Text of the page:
Rep. Peter King (R-N.Y.), chairman of the U.S. House of Representatives Homeland Security Committee, will begin a series of public hearings on the "radicalization" of Muslim Americans on March 10. King has adopted an ominous tone for the proceedings, basing them on the premise that the Muslim American community is dangerously prone to radicalization and has been systematically uncooperative with law enforcement. "With al Qaeda trying to recruit from within their community," King told a reporter in December, "it's important that they cooperate."
Civil rights advocates and religious leaders of all faiths are particularly concerned that the hearings will only serve to advance pervasive myths about Muslim Americans' support for extremist violence. A broad coalition of 80 leaders, representing all major faiths and denominations, recently issued a statement urging King to cancel the proposed hearings. They made the case that the hearings would only undermine American values and jeopardize national security. "[W]e fear your hearings will only sow greater distrust and division at a time when unity and moral courage are needed," read the letter.
Things could be worse -- but not by much. King has thankfully declined to call any known anti-Muslim activists with little or no expertise in the subject, such as Pamela Geller or Frank Gaffney, to testify. But he did originally plan to feature American Enterprise Institute fellow Ayaan Hirsi Ali, who is on record claiming that "Islam is a cult," and Fox News analyst Walid Phares, a figure with ties to violent sectarian Lebanese militias. He will also call other dubious "experts" to testify, such as American Islamic Forum for Democracy founder Zuhdi Jasser, who has been featured in alarmist films such as the Clarion Fund's The Third Jihad and America at Risk: The War With No Name -- films that dishonestly attempt to portray Muslims as followers of a violent and subversive faith bent on international domination.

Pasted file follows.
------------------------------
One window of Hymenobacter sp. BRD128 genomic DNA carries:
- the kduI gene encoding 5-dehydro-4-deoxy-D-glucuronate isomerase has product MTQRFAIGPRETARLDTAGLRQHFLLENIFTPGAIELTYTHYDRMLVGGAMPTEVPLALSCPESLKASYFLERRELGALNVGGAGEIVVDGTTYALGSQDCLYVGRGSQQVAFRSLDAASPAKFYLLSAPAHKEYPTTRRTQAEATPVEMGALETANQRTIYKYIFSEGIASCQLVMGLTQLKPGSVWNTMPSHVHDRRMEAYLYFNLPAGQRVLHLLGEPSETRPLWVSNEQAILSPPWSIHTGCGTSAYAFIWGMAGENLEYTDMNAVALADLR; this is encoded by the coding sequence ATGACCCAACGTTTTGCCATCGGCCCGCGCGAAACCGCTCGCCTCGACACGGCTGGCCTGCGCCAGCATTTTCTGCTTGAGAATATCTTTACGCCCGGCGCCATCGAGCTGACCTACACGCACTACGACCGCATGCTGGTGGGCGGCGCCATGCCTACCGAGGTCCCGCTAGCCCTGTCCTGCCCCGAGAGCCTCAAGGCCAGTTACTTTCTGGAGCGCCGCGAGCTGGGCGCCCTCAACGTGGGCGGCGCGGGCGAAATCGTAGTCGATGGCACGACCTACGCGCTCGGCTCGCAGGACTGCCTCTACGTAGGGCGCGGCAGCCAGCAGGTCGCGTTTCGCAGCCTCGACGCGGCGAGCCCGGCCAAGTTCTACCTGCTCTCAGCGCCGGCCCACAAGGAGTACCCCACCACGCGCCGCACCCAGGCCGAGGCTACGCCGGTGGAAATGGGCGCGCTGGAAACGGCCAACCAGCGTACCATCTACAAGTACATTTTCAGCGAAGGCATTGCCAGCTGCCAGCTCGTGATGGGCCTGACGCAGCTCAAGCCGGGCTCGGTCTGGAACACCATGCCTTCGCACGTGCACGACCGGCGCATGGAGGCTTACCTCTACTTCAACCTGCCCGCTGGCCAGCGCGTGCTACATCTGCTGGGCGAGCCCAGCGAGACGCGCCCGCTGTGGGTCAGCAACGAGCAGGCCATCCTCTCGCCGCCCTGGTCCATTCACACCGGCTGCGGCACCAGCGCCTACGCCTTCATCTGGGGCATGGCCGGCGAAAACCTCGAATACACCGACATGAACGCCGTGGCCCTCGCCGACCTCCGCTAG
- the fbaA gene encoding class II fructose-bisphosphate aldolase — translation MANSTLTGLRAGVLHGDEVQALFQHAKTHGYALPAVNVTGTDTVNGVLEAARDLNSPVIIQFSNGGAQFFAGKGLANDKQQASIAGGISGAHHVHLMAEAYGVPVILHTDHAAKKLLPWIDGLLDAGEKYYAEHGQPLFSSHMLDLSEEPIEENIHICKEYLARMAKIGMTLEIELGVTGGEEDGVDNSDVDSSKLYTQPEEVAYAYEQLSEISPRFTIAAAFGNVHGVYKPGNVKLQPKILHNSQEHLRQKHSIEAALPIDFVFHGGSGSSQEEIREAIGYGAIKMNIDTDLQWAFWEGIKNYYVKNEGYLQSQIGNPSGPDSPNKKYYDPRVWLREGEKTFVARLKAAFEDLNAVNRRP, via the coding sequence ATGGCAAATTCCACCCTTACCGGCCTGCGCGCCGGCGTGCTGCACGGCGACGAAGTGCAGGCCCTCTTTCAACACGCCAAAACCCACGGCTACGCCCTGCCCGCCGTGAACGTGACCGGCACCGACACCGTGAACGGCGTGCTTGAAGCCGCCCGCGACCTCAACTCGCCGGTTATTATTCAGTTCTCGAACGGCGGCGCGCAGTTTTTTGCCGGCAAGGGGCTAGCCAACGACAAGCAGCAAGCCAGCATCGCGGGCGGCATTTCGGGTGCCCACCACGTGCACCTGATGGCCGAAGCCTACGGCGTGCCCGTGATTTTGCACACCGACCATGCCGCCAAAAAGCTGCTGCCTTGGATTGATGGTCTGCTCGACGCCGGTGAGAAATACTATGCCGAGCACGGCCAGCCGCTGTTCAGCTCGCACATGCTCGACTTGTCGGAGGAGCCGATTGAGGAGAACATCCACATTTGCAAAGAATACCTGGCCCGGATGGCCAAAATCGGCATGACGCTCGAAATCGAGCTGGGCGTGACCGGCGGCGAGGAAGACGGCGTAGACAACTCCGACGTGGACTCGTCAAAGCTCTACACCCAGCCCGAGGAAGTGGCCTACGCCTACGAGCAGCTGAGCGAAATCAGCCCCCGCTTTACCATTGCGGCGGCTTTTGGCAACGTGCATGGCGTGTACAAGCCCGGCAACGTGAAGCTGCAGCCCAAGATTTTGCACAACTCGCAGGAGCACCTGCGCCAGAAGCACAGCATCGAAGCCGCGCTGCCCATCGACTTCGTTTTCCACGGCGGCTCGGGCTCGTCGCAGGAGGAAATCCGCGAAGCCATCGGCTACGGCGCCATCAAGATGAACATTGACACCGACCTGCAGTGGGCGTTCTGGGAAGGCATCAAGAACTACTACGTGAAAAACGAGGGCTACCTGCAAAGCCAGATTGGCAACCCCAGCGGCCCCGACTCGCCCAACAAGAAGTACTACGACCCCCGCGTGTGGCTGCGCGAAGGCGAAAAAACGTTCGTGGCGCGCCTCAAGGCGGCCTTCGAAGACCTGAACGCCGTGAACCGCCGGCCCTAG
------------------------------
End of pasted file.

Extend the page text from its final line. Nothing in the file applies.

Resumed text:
But even with this pernicious cast of characters, King himself may be the greatest threat to a fact-based discussion of the status of the Muslim community in the United States. With no apparent evidence or study, he has stated that as many as 85 percent of American mosques are controlled by "radical imams," that there are "too many mosques in this country," and -- incredibly -- that Muslims are "an enemy living amongst us."
Such broad-sweeping statements could never be made about any other religious group. Even just a few short years ago, responsible political leaders of both parties would have avoided such sweeping generalizations about Muslim Americans and Islam. As recently as the 2000 elections, both parties openly courted Muslim American voters -- who eventually voted overwhelmingly for George W. Bush.
But in the ensuing decade, a number of factors have conspired to take anti-Muslim sentiment into the mainstream. The tragedy of the 9/11 attacks, the departure of Bush -- who warned repeatedly to separate the few violent terrorists from the vast majority of peace-loving Muslims -- and the persistent smears about President Barack Obama's faith have all served to increase American suspicion of Islam. And today, some politicians have cynically sought to exploit such fears.
There is more at stake here than Muslim Americans' feelings. National security and counter-terrorism experts fear that lending an official sanction to an effort to blame an entire religious community for the acts of a few terrorists will play into the hands of al Qaeda propagandists and recruiters who are determined to perpetuate the myth of a war between Islam and the West.